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Converse Launches Limited Edition Graphics Edition — Sneakers of a Graphic Nature

It’s been about a decade since sneaker companies began offering customers the option of customizing their sneakers, selecting the color of the uppers, laces, lining, eyelets, outsole, heel counter, and more — and, of course, Converse has provided this alternative as well via its “Design Your Own” tool on Converse.com. But, let’s face it: sometimes we want to go beyond interesting color combinations and figure out how we can create our own prints — or, at the very least, customize pre-existing patterns or designs. Enter Converse’s new Graphics edition, which incorporates hi-top Chuck Taylor All Star sneakers with canvas bearing striking designs digitally printed using a top-of-the-line printer typically used to produce prints with a photographic quality. The Graphic edition’s prints are categorized into four overarching themes: Space, Music, Skulls, and Animals.

The Music category, for instance, incorporates three designs, among them the one shown above at top, which seems rooted in hip-hop culture thanks to the illustrations, which include a Radio Raheem-style boombox, massive  Kool Herc-worthy speakers, and oversize headphones , along with the  graffiti-style paint drips that run down vertically  from the ankle collar in a haphazard manner. Those who gravitate towards this print can then customize it by choosing the color of the backstay (a stitched ribbon detail along the heel counter); selecting whether to add a name, date or phrase to this backstay and, in turn, choosing the font and color of said inscription; picking the lining , sidewall, and racing stripe colors; choosing the color of the laces and eyelets; and even choosing the shade of the stitching used all along the uppers. The print itself, however, can’t be changed so that the color of the uppers and of the illustration remain the same. But, of course, the print’s feel will change dramatically with just a few alterations, which is how customers can ultimately make prints their own.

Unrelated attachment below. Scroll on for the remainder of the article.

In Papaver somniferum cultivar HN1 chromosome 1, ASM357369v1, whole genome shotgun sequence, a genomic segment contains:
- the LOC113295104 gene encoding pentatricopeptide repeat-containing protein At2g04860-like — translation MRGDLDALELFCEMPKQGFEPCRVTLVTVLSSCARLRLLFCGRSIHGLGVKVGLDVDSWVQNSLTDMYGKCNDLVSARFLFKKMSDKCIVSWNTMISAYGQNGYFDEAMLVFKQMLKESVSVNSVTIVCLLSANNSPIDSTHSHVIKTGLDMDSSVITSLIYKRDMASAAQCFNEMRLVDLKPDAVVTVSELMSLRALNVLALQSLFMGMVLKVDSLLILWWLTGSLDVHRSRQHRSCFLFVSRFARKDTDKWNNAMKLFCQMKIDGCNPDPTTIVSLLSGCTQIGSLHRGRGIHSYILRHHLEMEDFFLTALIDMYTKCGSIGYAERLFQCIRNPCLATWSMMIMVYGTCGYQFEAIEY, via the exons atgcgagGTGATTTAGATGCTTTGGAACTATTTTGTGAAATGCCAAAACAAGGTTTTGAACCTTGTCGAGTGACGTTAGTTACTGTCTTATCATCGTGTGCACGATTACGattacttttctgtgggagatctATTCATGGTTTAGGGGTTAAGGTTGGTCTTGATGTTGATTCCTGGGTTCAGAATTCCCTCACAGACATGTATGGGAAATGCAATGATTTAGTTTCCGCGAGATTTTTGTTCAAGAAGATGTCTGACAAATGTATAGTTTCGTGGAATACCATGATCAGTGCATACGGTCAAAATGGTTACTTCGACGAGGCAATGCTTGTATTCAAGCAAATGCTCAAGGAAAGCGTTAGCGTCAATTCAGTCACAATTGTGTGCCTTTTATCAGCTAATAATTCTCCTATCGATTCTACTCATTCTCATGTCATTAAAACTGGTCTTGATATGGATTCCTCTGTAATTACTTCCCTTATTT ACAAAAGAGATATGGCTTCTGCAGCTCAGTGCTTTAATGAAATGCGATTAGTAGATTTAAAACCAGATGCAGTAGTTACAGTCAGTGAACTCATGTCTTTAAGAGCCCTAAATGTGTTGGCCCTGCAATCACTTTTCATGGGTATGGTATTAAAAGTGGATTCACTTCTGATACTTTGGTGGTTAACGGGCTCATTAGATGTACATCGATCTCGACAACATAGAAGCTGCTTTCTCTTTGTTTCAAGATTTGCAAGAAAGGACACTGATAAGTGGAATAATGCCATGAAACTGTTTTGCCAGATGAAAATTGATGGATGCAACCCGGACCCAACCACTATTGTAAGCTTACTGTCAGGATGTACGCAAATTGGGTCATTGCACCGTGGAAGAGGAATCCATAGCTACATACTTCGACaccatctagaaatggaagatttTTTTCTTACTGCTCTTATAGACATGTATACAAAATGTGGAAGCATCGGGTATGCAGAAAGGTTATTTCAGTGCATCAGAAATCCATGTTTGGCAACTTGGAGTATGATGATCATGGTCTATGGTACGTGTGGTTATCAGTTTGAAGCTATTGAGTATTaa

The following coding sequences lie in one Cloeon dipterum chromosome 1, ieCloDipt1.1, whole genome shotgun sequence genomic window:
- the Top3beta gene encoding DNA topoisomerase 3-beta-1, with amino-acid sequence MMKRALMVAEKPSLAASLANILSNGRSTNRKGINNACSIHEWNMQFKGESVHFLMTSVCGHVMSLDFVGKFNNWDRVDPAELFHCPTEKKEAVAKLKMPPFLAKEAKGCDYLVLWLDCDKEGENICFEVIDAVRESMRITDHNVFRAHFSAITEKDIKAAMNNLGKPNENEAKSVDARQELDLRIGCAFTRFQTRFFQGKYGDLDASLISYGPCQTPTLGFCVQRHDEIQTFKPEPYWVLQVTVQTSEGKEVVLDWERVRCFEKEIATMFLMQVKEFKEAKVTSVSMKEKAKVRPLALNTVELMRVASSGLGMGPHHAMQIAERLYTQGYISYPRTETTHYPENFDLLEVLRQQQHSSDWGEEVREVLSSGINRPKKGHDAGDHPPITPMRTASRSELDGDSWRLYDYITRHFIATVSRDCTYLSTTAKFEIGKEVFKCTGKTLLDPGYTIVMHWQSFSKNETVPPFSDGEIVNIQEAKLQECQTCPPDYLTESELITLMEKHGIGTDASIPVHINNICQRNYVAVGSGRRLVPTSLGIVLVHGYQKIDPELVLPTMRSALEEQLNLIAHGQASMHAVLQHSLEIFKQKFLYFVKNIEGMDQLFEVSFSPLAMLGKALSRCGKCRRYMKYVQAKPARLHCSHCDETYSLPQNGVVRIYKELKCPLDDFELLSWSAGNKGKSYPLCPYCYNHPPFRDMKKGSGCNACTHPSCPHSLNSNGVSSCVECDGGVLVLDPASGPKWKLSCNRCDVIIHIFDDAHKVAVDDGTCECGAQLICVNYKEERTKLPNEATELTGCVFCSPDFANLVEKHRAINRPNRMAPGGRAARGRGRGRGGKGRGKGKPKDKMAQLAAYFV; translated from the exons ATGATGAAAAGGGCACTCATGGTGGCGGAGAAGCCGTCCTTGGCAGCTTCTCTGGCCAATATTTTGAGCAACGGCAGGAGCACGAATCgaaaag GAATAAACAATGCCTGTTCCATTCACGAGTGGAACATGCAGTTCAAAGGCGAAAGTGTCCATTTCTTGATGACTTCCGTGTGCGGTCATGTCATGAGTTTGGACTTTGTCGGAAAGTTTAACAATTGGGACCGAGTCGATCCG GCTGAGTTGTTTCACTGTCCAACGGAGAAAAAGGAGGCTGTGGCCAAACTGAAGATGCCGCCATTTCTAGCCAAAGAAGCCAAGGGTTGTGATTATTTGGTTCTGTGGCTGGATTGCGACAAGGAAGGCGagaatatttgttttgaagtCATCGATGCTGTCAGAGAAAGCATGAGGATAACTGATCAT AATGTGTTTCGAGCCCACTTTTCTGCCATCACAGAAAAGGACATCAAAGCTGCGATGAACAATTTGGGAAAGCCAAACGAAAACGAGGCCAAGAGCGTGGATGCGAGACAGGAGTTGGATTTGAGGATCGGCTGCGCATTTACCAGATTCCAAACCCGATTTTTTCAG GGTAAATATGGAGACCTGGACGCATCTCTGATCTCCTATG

Similarly, the Space edition print incorporates four different cosmic-flavored patterns: one  featuring a serene dark blue sky with twinkling stars and three nebulous designs reminiscent of aurora borealis displays: one incorporating shades of red, purple, and pink (as shown above, third from top); another incorporating shades of  blue, gray, and purple; and yet another featuring green, light pink, blue, and yellow hues.

The Skulls edition incorporates three designs: one a tattoo-flavored, purple-toned print with a skull propped atop a bed or roses (shown second from top); a second alternative featuring a pink backdrop and an almost kinetic design, with diamonds, roses and spiderwebs all covering the backdrop and two seemingly painted skulls placed front and center, giving the shoes a Día de los Muertos vibe; and a third design featuring an illustrated backdrop that almost looks like it was sketched using a pen and an oversize skull with an open jaw adorning the side of the sneaker, its interior  filled with a psychedelic purple-and-blue design that juxtaposes koi fish, flowers,diamonds, and tribal-flavored geometric shapes.

Lastly, the Animals option offers customers their choice of zebra,  leopard, or snake prints.

I’m particularly struck by the Music and Space print options, so I’d definitely suggest tinkering with those and seeing if you can infuse some of your own personality into these graphics.

Each pair of sneakers retails for $75. Visit  Converse.com to get started!

 

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